Seventeen years is a long time to have any job, but in football terms it’s an eternity. This is how long Jamie Carragher spent at his beloved Liverpool Football Club before retiring in 2013, so it’s easy to see why the Anfield faithful hold him so close to their hearts.

The defender has a few prizes to show for his time at the Merseyside club as well, having been victorious in a number of major tournament finals – one of which involved what many would call the greatest comeback in European football history.

Unlikely beginnings

Born and raised in the Bootle area of northern Liverpool, Jamie’s footballing allegiance was quickly assigned to Everton. Stories claim that even upon signing up to Liverpool’s youth setup at the age of ten, he’d turn up to training in a Toffees shirt with the name of his hero, Graeme Sharp, printed on the back. What’s more, at this point he played as a striker.

Eventually, after being moved back down the pitch to a more defensive position, Jamie started to make the right impression on Liverpool’s coaches and broke into the first team at the age of 18, making his debut against Middlesbrough in a 1997 League Cup quarter-final game.

An impressive record

The following years were filled with experience-building opportunities for Jamie; Liverpool regularly chasing rivals Manchester United and Arsenal for a shot at the top-flight title. Despite failing to help his team topple the Premier League’s giants, he played a crucial role in securing various trophies during his time at the club. By the end of the 2000-01 season, for instance, he had already added the FA Cup, League Cup and UEFA Cup to his list of accolades – not to mention the FA Community Shield and UEFA Super Cup prizes that were to follow.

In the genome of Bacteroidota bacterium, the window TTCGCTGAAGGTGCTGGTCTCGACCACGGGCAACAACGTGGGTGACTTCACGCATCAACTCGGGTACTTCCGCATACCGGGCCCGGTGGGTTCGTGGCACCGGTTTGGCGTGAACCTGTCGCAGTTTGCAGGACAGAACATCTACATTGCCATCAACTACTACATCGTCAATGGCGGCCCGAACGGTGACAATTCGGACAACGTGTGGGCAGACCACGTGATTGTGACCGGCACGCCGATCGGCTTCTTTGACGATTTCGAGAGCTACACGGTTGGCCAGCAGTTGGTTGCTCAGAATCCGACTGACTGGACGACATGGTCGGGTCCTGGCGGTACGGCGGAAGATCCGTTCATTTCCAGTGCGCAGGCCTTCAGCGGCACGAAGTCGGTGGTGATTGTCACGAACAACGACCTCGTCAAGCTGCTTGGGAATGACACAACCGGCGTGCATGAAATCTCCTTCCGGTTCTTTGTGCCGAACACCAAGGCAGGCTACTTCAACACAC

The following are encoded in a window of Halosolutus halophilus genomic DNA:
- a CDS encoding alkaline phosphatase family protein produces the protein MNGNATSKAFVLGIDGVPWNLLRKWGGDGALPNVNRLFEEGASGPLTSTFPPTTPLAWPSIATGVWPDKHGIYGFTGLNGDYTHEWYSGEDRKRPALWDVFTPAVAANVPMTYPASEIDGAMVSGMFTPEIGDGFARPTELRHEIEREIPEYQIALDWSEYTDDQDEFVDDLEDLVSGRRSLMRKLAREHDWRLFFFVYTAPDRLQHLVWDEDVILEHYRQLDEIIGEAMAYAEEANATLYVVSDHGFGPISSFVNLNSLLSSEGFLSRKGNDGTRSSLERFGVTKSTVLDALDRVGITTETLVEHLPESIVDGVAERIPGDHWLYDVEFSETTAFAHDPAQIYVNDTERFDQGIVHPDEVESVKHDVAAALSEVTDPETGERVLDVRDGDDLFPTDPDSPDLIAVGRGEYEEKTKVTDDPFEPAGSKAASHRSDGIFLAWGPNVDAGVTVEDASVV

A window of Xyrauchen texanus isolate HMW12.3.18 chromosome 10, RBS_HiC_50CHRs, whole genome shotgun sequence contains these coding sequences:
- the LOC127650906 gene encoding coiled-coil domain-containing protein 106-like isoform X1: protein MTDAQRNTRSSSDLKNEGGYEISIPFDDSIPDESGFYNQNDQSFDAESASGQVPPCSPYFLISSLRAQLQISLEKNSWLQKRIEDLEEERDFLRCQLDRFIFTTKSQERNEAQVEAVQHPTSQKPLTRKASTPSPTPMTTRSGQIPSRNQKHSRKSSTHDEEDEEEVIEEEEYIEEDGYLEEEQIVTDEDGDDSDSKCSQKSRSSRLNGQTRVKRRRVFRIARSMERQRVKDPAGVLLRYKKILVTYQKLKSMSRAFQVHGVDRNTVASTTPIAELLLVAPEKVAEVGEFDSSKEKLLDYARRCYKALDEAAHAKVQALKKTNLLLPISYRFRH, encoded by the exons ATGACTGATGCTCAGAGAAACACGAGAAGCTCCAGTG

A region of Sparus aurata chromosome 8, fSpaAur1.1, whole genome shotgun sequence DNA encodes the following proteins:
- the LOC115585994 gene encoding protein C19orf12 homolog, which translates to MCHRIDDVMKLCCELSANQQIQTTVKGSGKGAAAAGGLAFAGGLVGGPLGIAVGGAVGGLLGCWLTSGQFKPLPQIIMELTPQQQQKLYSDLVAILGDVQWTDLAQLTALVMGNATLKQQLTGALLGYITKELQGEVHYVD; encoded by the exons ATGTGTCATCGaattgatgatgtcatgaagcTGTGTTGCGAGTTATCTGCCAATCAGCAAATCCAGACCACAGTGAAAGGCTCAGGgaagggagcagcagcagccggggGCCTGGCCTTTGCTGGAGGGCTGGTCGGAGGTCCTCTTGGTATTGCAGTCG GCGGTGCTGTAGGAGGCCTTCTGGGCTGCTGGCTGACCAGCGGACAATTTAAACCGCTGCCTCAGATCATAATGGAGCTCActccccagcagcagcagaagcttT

Despite all of these accolades and more, there will always be one prize in Jamie Carragher’s career that stands above everything else. In 2005, he was part of a Liverpool team that came back from a three-goal deficit against A.C Milan to secure the UEFA Champions League trophy. Describing the feat in a post-match interview, he said “It is one of the greatest finals of all time. I can’t believe we’ve just won.”

Jamie’s consistent performances at Liverpool earned him more than silverware – he also represented the England national team 38 times between 1999 and 2010, playing in one European Championship and two FIFA World Cup tournaments.

Off-pitch activities

As well as being recognised regularly for his charitable work, Jamie has established himself as a competent and likeable football pundit since his retirement. Often working alongside former rival player Gary Neville, he uses his extensive knowledge of the game to analyse matches for Sky Sports viewers.

All of this combined puts him in the perfect position to help UCFB’s students learn the footballing business ropes.